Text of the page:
Tuesday, January 30, 2007

Healing Faith

PARIS: A report issued Monday by a government-appointed panel recommended that France adopt a charter to keep religious traditions and beliefs out of its hospitals and other institutions.

Far softer than a 2004 law that banned Muslim head scarves and other "ostentatious" religious signs from public classrooms, the proposed charter is, like the head scarf law, an effort to ensure the secular nature of France.

In May, Prime Minister Dominique de Villepin asked the High Council on Integration to prepare recommendations to ensure secularism in public institutions. It submitted its proposal for a charter on Monday.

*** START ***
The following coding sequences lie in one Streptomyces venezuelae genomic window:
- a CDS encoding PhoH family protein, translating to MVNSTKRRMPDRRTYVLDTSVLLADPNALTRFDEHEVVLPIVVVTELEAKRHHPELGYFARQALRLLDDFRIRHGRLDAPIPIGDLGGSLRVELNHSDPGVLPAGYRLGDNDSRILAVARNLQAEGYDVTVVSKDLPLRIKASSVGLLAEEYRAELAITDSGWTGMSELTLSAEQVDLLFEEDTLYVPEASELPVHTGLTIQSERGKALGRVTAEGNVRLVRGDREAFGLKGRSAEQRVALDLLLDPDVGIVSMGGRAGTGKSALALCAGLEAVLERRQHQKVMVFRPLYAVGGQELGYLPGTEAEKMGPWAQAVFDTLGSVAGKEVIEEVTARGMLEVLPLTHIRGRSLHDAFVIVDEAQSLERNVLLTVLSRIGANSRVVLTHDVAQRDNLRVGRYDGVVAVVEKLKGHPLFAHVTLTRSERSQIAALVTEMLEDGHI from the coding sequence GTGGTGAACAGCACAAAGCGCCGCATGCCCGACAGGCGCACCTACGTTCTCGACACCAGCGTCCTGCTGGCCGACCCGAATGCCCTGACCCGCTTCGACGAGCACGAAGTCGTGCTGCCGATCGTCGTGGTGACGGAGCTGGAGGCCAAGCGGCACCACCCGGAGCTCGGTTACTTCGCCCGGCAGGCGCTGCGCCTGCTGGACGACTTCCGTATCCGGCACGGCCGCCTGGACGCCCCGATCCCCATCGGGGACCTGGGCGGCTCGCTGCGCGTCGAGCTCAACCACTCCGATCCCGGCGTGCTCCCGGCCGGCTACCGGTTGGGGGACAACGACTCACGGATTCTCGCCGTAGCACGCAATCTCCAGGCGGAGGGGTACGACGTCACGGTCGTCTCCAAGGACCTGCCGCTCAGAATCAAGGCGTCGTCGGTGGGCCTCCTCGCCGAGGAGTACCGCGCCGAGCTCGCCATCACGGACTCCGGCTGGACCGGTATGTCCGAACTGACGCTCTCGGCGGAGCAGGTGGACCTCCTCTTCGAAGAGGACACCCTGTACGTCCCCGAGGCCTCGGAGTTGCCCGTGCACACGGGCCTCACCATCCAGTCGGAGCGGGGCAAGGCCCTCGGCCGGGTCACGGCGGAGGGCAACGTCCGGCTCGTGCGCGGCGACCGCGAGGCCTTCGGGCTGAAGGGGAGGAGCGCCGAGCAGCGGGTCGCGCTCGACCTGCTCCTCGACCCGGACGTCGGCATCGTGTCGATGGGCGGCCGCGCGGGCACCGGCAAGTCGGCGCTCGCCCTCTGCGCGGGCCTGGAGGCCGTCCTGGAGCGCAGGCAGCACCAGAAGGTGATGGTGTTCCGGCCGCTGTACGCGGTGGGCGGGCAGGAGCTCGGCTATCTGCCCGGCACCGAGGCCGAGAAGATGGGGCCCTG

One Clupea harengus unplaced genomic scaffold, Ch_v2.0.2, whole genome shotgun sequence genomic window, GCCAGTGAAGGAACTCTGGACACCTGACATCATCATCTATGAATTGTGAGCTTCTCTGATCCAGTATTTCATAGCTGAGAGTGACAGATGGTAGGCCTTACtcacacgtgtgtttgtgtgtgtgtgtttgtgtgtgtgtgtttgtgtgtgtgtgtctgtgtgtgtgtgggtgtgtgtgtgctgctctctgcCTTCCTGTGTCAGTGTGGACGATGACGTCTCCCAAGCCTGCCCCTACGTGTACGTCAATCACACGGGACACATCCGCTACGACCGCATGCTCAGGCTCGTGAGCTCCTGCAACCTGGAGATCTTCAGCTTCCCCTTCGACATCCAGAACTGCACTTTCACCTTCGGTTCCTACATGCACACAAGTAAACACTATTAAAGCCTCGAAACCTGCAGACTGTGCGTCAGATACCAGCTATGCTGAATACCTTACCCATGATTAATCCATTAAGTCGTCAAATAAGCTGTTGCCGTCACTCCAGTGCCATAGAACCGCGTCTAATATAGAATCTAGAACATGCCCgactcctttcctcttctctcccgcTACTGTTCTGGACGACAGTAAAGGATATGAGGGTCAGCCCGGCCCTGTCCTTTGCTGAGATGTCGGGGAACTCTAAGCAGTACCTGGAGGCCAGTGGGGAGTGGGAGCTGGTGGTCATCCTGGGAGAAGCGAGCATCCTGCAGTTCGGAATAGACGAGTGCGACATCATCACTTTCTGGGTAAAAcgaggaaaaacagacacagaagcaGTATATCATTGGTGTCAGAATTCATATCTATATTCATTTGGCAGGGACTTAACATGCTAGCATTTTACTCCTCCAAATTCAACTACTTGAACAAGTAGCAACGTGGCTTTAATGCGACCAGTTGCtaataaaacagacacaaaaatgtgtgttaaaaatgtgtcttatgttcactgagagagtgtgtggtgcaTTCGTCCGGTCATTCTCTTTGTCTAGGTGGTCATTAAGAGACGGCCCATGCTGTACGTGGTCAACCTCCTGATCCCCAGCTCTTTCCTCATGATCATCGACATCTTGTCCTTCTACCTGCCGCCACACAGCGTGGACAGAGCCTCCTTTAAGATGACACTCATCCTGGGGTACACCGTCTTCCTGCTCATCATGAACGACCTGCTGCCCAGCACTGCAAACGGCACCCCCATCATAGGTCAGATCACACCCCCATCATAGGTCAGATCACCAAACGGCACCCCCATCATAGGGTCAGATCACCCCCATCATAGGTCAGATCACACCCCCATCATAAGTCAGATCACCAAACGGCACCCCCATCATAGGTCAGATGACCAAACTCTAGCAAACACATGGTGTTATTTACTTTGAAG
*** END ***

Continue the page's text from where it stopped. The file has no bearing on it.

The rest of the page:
Male doctors, particularly in maternity wards, say they are increasingly subject to insults, even blows, most often by men opposed to nudity or physical contact with their wives and daughters.

The conviction last week of Fouhad Ben Moussa highlighted the issue. He pulled Jean-François Oury, head of the maternity ward of Robert Debré Hospital in Paris, from a hospital room in September and slapped him after the doctor examined his wife, who had hemorrhaged after giving birth, according to court testimony.

The National Congress of French Gynecologists and Obstetricians, unusually, issued a statement in October asking, "Do gynecologists and obstetricians now need police protection to practice?"

The statement affirmed that male and female doctors would treat patients "whatever their sex," and said it was the woman who had freedom "to determine contraception, abortion, sterilization without the opinion of her husband."

No word yet on whether doctors will still be allowed to pray over patients whenever surgeries go awry.


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